Klinsi is in deep, deep trouble. With the loss to Schalke, Bayern slips to third and is now in danger of falling out of CL contention altogether. Wolfsburg meets lowly Energie Cottbus today and can move six points clear of Bayern. The top of the table is getting crowded. Hertha is in second, a point clear. With Stuttgart and Hamburg, tied with Bayern but behind in GD, a fascinating finish to this Bundesliga season is guaranteed.
Klinsi might not get to see the end. He is being crucified by the media, his support amongst fans is slipping and more ominously for him, Der Kaiser is showing signs of real impatience. This follows his tongue lashing of the team’s CL performance.
“What I saw in the first half is, without doubt, the worst football in Bayern’s history,” said Beckenbauer. “It was a demonstration, almost a humiliation. They gave us a lesson.”
It is easy to blame the coach. Just ask Felix Magath. Or Ottmar Hitzfeld. Outsiders who never wore the badge of Germany’s colossus. The real culprits are actually its cabal of ex-players who run the club with an iron fist: Der Kaiser,Uli Hoeness, Karl Heinz Rummenigge and his alter ego Paul Breitner, the last two so intertwined, they are popularly called Breitnigge. The club floats along a constantly shifting confluence of these disparate personalities. Actually one would argue that the cabal are the three faces of Eve. Magath would agree. After giving Bayern, three successful seasons, he was axed. He has now come back to haunt them.
Following Klinsi’s resignation from the national team, Der Kaiser seems to have become his surrogate agent advising alternative employment away from German shores, including coaching their bitter rivals.
Despite all the meddling, Klinsi decided to take on the Bayern job, a move which seems to have caught Beckenbauer and the media, especially Bild by surprise. It did not go down well, with Beckenbauer as club president openly questioning Klinsi’s durability extending deeper underlying doubts he seems to have harboured from the 2006 World Cup. Even as he muted his criticism recently after the Schalke loss, Bild seems to have dialed up the boot out Klinsi volume, a reflection of their cozy relationship with Beckenbauer.
Beckenbauer with his less than equivocal support provides the underpinning of the club’s deeply pessimistic and neurotic persona. Rummenigge, as the CEO with his gung ho pronouncements, is its polar opposite. The club reverts to his personality under stress which has helped it cope this season. He has provided Klinsmann with obdurate support since Bayern slipped to 11th with variations of the following statement:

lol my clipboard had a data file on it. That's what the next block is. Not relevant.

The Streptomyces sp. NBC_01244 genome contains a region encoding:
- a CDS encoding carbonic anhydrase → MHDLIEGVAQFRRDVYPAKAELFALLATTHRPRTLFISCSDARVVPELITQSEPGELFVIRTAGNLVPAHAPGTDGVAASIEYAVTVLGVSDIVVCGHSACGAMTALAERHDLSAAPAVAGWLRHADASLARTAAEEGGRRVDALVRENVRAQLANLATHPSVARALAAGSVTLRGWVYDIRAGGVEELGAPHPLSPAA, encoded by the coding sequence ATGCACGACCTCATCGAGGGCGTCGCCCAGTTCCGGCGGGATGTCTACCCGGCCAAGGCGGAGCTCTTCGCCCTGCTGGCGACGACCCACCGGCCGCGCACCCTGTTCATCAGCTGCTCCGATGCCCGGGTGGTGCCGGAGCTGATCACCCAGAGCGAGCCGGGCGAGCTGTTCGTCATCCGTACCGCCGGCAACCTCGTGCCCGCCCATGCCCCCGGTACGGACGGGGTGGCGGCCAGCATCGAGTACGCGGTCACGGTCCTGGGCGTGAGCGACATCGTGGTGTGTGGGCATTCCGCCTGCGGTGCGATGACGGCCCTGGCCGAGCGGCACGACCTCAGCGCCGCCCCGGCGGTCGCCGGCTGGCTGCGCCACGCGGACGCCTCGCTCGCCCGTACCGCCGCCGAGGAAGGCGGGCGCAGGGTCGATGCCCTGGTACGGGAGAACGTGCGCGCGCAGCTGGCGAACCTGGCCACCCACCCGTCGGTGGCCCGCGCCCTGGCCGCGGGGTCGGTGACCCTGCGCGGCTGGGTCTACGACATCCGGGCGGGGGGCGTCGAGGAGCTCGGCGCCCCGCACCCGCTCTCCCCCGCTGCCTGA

“”We are convinced Jurgen is the right coach for Bayern. He is a very modern and innovative coach, and we are convinced of the fact that we will celebrate plenty of successes with him.”
By now Klinsi might be forgiven as to which voices in his head he should hear. This is nothing compared to Uli Hoeness, the Dick Cheneysque presence constantly seen by Klinsi’s side. Hoeness is the man on the ground. He is easily one of the most emotionally labile and territorial personalities of the game and his interactions with Klinsi have been of the Jekyll and Hyde variety. During the run up to the 2006 World Cup, Hoeness accused him of psychological terror when he did not pick Oliver Kahn to start in the squad, which he said so unnerved the Bayern goalie that his domestic form suffered. Other rants included being overrated, an egoist, an actor, and someone who sold his soul. All this changed once Klinsi joined Bayern. Hoeness regularly resorted to vocal and thin skinned reactions against criticism by fans and even ex-Bayern midfielder Lotthar Matthaus as the club struggled through the season. This should not be misconstrued as support of Klinsi. Hoeness is a true believer who constantly scours the media for slights against the club.
He is being rewarded for his service by succeeding Beckenbauer as club president next season. Hoeness was responsible for papering over much of the club’s objections to circumventing tradition with Klinsi coming on board. A lot is riding on Klinsi’s vision with the emphasis on new training techniques and a holistic approach towards match preparation while imparting Bayern’s historicity to the new players, and at the same time gradually phasing out the influence of former players. Without Klinsi, the success of the experiment appears bleak, and Hoeness tenure as the club president begins with uncertainty. The thought seems to have changed Hoeness once again, into morose tight lipped silence. This picture does not bode well for Klinsi.